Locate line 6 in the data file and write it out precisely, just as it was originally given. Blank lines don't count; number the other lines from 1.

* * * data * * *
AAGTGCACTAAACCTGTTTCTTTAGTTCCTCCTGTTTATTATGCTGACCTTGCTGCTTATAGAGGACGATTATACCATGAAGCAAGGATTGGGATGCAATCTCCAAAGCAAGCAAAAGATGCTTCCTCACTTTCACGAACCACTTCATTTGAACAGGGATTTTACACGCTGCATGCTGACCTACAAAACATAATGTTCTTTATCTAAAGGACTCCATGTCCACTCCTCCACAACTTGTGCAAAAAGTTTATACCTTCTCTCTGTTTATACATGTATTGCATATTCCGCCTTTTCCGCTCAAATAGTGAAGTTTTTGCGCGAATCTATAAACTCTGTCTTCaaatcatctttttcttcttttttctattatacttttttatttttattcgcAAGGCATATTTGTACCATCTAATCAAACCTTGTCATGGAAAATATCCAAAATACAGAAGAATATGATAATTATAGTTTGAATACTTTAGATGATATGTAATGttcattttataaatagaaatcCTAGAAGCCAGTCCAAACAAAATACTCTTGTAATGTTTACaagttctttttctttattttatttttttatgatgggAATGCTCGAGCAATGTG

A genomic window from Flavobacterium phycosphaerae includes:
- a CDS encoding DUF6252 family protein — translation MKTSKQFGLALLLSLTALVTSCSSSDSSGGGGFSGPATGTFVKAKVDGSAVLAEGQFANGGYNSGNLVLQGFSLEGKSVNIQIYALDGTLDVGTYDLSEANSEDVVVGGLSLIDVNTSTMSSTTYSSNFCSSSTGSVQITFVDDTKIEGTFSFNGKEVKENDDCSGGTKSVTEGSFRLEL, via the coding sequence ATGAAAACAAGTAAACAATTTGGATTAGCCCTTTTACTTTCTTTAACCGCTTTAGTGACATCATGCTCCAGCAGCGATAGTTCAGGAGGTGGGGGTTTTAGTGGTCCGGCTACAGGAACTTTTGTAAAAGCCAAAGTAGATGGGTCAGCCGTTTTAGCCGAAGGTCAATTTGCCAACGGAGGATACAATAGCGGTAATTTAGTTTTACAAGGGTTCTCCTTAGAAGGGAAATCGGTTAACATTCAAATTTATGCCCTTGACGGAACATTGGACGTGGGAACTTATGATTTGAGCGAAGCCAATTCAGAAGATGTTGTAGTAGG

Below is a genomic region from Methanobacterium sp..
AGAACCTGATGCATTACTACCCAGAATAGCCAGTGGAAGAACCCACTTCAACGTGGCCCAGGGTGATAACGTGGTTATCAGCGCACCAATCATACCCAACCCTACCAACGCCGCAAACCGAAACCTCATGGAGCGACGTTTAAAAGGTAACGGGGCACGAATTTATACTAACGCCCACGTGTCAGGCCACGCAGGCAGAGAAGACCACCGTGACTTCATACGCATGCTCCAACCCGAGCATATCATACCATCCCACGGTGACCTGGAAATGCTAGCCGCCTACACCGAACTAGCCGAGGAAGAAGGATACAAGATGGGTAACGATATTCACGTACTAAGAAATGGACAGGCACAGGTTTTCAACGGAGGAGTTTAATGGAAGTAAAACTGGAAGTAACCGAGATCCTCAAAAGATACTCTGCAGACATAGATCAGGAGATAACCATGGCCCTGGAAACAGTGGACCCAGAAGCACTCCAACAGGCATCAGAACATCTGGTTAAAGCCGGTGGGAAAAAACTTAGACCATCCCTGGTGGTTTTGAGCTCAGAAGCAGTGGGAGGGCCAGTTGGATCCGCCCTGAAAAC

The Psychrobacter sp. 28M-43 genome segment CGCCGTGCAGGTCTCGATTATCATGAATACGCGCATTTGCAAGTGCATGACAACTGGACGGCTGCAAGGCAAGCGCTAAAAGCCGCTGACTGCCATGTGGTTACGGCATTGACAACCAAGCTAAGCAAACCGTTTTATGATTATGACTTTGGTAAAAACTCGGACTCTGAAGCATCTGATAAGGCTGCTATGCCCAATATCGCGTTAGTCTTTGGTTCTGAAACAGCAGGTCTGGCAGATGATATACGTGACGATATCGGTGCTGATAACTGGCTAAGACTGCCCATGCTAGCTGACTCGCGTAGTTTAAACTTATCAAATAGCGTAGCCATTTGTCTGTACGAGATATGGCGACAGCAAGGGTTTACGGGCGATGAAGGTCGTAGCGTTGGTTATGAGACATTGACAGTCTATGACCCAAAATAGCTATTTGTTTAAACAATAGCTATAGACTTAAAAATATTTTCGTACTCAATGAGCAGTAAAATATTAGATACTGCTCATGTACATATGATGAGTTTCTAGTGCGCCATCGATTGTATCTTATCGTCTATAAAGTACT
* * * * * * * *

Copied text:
The Psychrobacter sp. 28M-43 genome segment CGCCGTGCAGGTCTCGATTATCATGAATACGCGCATTTGCAAGTGCATGACAACTGGACGGCTGCAAGGCAAGCGCTAAAAGCCGCTGACTGCCATGTGGTTACGGCATTGACAACCAAGCTAAGCAAACCGTTTTATGATTATGACTTTGGTAAAAACTCGGACTCTGAAGCATCTGATAAGGCTGCTATGCCCAATATCGCGTTAGTCTTTGGTTCTGAAACAGCAGGTCTGGCAGATGATATACGTGACGATATCGGTGCTGATAACTGGCTAAGACTGCCCATGCTAGCTGACTCGCGTAGTTTAAACTTATCAAATAGCGTAGCCATTTGTCTGTACGAGATATGGCGACAGCAAGGGTTTACGGGCGATGAAGGTCGTAGCGTTGGTTATGAGACATTGACAGTCTATGACCCAAAATAGCTATTTGTTTAAACAATAGCTATAGACTTAAAAATATTTTCGTACTCAATGAGCAGTAAAATATTAGATACTGCTCATGTACATATGATGAGTTTCTAGTGCGCCATCGATTGTATCTTATCGTCTATAAAGTACT